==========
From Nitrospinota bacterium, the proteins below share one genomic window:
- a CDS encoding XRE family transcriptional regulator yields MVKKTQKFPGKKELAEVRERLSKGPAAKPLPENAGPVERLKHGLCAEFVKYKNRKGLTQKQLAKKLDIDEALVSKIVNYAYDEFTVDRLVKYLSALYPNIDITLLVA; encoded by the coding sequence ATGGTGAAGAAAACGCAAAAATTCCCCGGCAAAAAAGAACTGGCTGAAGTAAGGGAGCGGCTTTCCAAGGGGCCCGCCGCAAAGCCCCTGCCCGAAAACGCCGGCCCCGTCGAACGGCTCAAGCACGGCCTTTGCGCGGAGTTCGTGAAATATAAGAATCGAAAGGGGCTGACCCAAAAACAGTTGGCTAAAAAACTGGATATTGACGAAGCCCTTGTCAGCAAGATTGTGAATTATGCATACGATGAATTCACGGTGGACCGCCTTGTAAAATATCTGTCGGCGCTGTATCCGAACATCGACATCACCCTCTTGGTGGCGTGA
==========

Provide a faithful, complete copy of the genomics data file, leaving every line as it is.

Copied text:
From Nitrospinota bacterium, the proteins below share one genomic window:
- a CDS encoding XRE family transcriptional regulator yields MVKKTQKFPGKKELAEVRERLSKGPAAKPLPENAGPVERLKHGLCAEFVKYKNRKGLTQKQLAKKLDIDEALVSKIVNYAYDEFTVDRLVKYLSALYPNIDITLLVA; encoded by the coding sequence ATGGTGAAGAAAACGCAAAAATTCCCCGGCAAAAAAGAACTGGCTGAAGTAAGGGAGCGGCTTTCCAAGGGGCCCGCCGCAAAGCCCCTGCCCGAAAACGCCGGCCCCGTCGAACGGCTCAAGCACGGCCTTTGCGCGGAGTTCGTGAAATATAAGAATCGAAAGGGGCTGACCCAAAAACAGTTGGCTAAAAAACTGGATATTGACGAAGCCCTTGTCAGCAAGATTGTGAATTATGCATACGATGAATTCACGGTGGACCGCCTTGTAAAATATCTGTCGGCGCTGTATCCGAACATCGACATCACCCTCTTGGTGGCGTGA